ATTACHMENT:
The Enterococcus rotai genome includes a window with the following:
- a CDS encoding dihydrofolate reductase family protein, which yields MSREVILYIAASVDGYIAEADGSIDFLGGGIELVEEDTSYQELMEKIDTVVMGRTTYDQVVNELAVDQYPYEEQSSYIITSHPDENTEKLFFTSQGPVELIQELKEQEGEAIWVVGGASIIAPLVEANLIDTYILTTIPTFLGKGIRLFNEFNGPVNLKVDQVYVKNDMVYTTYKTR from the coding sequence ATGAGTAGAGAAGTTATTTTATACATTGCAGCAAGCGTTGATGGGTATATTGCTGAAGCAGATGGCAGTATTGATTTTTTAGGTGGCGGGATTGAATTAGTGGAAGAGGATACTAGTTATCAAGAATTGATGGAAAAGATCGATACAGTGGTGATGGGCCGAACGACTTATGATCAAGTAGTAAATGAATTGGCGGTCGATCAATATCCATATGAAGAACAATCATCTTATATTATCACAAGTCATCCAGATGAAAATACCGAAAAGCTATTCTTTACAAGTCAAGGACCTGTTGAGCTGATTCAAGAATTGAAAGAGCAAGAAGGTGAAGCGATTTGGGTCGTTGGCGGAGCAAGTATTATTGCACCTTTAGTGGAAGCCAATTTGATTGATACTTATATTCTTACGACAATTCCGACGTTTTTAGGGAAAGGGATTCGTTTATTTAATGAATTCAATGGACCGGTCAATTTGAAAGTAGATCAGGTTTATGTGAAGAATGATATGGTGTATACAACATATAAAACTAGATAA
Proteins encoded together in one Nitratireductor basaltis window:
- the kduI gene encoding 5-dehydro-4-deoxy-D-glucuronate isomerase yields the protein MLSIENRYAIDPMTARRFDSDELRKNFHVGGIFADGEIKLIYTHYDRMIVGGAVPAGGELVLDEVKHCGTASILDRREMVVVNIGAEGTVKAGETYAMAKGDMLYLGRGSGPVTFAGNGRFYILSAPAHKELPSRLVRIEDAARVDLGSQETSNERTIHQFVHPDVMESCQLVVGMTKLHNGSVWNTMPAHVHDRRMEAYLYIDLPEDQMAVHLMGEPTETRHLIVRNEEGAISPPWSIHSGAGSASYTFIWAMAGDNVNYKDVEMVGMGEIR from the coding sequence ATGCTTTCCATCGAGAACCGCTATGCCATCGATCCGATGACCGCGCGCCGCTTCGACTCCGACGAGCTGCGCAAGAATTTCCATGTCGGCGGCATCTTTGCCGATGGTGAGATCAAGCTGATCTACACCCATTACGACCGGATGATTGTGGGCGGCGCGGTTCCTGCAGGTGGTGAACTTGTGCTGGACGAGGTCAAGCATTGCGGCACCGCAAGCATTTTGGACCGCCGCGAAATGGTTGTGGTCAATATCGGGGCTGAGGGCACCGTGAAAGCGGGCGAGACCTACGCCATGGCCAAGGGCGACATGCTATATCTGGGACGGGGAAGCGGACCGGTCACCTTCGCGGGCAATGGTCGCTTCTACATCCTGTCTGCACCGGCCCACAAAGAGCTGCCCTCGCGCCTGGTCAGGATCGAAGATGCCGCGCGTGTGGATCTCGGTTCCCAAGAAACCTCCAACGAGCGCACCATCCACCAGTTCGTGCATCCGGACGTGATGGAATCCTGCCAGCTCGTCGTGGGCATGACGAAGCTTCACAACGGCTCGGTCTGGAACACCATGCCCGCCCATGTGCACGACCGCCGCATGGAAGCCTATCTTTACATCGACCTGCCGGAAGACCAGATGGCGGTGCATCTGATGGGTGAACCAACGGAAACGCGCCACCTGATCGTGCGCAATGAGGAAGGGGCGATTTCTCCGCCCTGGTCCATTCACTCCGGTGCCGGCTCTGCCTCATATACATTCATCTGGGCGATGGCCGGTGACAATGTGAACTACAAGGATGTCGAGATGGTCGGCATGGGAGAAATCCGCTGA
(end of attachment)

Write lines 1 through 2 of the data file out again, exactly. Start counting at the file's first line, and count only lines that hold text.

The Enterococcus rotai genome includes a window with the following:
- a CDS encoding dihydrofolate reductase family protein, which yields MSREVILYIAASVDGYIAEADGSIDFLGGGIELVEEDTSYQELMEKIDTVVMGRTTYDQVVNELAVDQYPYEEQSSYIITSHPDENTEKLFFTSQGPVELIQELKEQEGEAIWVVGGASIIAPLVEANLIDTYILTTIPTFLGKGIRLFNEFNGPVNLKVDQVYVKNDMVYTTYKTR from the coding sequence ATGAGTAGAGAAGTTATTTTATACATTGCAGCAAGCGTTGATGGGTATATTGCTGAAGCAGATGGCAGTATTGATTTTTTAGGTGGCGGGATTGAATTAGTGGAAGAGGATACTAGTTATCAAGAATTGATGGAAAAGATCGATACAGTGGTGATGGGCCGAACGACTTATGATCAAGTAGTAAATGAATTGGCGGTCGATCAATATCCATATGAAGAACAATCATCTTATATTATCACAAGTCATCCAGATGAAAATACCGAAAAGCTATTCTTTACAAGTCAAGGACCTGTTGAGCTGATTCAAGAATTGAAAGAGCAAGAAGGTGAAGCGATTTGGGTCGTTGGCGGAGCAAGTATTATTGCACCTTTAGTGGAAGCCAATTTGATTGATACTTATATTCTTACGACAATTCCGACGTTTTTAGGGAAAGGGATTCGTTTATTTAATGAATTCAATGGACCGGTCAATTTGAAAGTAGATCAGGTTTATGTGAAGAATGATATGGTGTATACAACATATAAAACTAGATAA